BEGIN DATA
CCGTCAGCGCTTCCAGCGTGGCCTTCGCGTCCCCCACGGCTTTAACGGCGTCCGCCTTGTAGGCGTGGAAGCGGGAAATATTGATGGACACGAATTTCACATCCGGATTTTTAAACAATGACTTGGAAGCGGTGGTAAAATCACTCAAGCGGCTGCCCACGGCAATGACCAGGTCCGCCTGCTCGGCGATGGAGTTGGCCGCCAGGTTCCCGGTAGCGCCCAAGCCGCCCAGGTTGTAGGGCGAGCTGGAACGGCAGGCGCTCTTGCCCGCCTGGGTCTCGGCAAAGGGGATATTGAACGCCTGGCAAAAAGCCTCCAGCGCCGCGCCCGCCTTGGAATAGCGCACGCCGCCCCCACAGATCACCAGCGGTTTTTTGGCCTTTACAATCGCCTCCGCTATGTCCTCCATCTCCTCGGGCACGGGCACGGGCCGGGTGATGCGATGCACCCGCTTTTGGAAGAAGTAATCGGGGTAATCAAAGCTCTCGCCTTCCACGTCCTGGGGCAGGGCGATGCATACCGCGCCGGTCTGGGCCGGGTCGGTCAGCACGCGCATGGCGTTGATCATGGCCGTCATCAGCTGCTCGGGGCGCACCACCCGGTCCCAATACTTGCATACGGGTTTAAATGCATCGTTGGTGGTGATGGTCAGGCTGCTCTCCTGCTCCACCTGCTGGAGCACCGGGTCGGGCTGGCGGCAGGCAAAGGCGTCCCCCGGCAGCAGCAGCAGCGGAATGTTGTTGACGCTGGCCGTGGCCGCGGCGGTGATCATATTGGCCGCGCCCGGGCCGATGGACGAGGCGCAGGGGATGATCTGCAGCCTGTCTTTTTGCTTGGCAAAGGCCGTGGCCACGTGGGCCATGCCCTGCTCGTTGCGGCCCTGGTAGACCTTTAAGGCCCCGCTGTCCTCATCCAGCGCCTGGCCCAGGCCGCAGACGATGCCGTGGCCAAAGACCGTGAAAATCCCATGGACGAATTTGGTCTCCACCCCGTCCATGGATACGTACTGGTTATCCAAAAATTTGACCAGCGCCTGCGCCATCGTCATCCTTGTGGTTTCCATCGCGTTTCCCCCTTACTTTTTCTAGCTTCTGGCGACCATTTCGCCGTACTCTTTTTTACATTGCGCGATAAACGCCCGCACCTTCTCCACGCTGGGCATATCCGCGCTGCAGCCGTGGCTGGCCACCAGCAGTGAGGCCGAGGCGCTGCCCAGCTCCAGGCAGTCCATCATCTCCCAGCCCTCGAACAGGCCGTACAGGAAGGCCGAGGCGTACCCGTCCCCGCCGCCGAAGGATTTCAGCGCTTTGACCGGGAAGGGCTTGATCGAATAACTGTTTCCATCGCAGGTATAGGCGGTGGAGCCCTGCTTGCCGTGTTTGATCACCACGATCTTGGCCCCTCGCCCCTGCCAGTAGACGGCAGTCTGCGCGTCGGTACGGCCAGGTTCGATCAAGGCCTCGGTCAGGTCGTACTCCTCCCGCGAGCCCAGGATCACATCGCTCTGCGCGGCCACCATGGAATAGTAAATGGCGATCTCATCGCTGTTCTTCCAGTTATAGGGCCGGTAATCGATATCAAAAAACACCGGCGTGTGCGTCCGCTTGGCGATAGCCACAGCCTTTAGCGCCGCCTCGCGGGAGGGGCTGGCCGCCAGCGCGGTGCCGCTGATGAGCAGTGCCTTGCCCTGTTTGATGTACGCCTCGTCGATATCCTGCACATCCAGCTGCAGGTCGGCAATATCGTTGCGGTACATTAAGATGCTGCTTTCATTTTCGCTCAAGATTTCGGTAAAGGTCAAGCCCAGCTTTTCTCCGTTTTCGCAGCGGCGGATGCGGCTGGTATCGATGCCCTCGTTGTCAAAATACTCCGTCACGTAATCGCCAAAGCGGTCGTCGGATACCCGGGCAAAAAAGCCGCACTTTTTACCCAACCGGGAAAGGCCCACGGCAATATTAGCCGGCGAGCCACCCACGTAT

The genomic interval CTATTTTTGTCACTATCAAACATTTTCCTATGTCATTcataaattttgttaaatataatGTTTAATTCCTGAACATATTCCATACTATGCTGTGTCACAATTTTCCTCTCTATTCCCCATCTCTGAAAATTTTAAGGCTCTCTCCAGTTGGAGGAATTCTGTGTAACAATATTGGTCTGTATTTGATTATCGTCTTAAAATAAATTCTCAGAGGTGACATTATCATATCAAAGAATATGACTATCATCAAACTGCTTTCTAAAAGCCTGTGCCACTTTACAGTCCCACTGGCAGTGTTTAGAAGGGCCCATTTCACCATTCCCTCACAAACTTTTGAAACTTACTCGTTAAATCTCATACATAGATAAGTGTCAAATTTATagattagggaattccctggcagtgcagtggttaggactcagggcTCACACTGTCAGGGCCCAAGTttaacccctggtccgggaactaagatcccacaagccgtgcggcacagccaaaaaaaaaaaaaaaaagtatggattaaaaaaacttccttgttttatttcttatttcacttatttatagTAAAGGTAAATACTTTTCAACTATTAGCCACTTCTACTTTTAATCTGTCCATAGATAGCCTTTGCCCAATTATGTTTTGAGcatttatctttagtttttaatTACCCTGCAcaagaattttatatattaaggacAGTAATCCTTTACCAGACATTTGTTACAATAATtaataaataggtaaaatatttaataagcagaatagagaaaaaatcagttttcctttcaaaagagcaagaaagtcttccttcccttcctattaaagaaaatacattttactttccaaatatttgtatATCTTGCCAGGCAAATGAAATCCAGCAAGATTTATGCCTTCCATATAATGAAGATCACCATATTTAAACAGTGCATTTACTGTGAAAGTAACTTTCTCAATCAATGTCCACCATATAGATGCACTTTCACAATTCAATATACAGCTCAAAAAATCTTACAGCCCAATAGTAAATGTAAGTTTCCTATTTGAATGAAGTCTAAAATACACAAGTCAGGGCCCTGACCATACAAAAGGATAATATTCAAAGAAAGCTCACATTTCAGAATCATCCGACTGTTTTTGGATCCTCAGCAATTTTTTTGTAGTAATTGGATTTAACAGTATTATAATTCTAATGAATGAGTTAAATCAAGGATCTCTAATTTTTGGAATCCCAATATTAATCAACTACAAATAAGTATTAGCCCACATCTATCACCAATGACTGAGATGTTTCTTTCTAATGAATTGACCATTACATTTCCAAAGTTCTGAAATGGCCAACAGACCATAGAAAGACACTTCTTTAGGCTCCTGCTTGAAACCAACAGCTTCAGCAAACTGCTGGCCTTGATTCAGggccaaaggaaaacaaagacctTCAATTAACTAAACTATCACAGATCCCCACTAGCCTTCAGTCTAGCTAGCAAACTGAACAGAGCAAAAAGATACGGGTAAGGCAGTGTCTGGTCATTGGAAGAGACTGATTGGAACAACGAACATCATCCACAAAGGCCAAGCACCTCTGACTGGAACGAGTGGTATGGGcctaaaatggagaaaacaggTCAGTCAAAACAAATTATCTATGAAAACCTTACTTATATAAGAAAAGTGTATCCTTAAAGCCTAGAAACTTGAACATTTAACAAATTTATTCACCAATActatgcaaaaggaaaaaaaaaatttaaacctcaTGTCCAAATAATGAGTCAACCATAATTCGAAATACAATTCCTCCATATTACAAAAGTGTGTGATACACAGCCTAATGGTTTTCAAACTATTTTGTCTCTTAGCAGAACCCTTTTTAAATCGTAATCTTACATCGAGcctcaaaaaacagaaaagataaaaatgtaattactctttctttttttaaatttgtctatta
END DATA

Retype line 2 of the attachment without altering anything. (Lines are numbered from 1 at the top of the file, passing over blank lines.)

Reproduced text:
The genomic interval CTATTTTTGTCACTATCAAACATTTTCCTATGTCATTcataaattttgttaaatataatGTTTAATTCCTGAACATATTCCATACTATGCTGTGTCACAATTTTCCTCTCTATTCCCCATCTCTGAAAATTTTAAGGCTCTCTCCAGTTGGAGGAATTCTGTGTAACAATATTGGTCTGTATTTGATTATCGTCTTAAAATAAATTCTCAGAGGTGACATTATCATATCAAAGAATATGACTATCATCAAACTGCTTTCTAAAAGCCTGTGCCACTTTACAGTCCCACTGGCAGTGTTTAGAAGGGCCCATTTCACCATTCCCTCACAAACTTTTGAAACTTACTCGTTAAATCTCATACATAGATAAGTGTCAAATTTATagattagggaattccctggcagtgcagtggttaggactcagggcTCACACTGTCAGGGCCCAAGTttaacccctggtccgggaactaagatcccacaagccgtgcggcacagccaaaaaaaaaaaaaaaaagtatggattaaaaaaacttccttgttttatttcttatttcacttatttatagTAAAGGTAAATACTTTTCAACTATTAGCCACTTCTACTTTTAATCTGTCCATAGATAGCCTTTGCCCAATTATGTTTTGAGcatttatctttagtttttaatTACCCTGCAcaagaattttatatattaaggacAGTAATCCTTTACCAGACATTTGTTACAATAATtaataaataggtaaaatatttaataagcagaatagagaaaaaatcagttttcctttcaaaagagcaagaaagtcttccttcccttcctattaaagaaaatacattttactttccaaatatttgtatATCTTGCCAGGCAAATGAAATCCAGCAAGATTTATGCCTTCCATATAATGAAGATCACCATATTTAAACAGTGCATTTACTGTGAAAGTAACTTTCTCAATCAATGTCCACCATATAGATGCACTTTCACAATTCAATATACAGCTCAAAAAATCTTACAGCCCAATAGTAAATGTAAGTTTCCTATTTGAATGAAGTCTAAAATACACAAGTCAGGGCCCTGACCATACAAAAGGATAATATTCAAAGAAAGCTCACATTTCAGAATCATCCGACTGTTTTTGGATCCTCAGCAATTTTTTTGTAGTAATTGGATTTAACAGTATTATAATTCTAATGAATGAGTTAAATCAAGGATCTCTAATTTTTGGAATCCCAATATTAATCAACTACAAATAAGTATTAGCCCACATCTATCACCAATGACTGAGATGTTTCTTTCTAATGAATTGACCATTACATTTCCAAAGTTCTGAAATGGCCAACAGACCATAGAAAGACACTTCTTTAGGCTCCTGCTTGAAACCAACAGCTTCAGCAAACTGCTGGCCTTGATTCAGggccaaaggaaaacaaagacctTCAATTAACTAAACTATCACAGATCCCCACTAGCCTTCAGTCTAGCTAGCAAACTGAACAGAGCAAAAAGATACGGGTAAGGCAGTGTCTGGTCATTGGAAGAGACTGATTGGAACAACGAACATCATCCACAAAGGCCAAGCACCTCTGACTGGAACGAGTGGTATGGGcctaaaatggagaaaacaggTCAGTCAAAACAAATTATCTATGAAAACCTTACTTATATAAGAAAAGTGTATCCTTAAAGCCTAGAAACTTGAACATTTAACAAATTTATTCACCAATActatgcaaaaggaaaaaaaaaatttaaacctcaTGTCCAAATAATGAGTCAACCATAATTCGAAATACAATTCCTCCATATTACAAAAGTGTGTGATACACAGCCTAATGGTTTTCAAACTATTTTGTCTCTTAGCAGAACCCTTTTTAAATCGTAATCTTACATCGAGcctcaaaaaacagaaaagataaaaatgtaattactctttctttttttaaatttgtctatta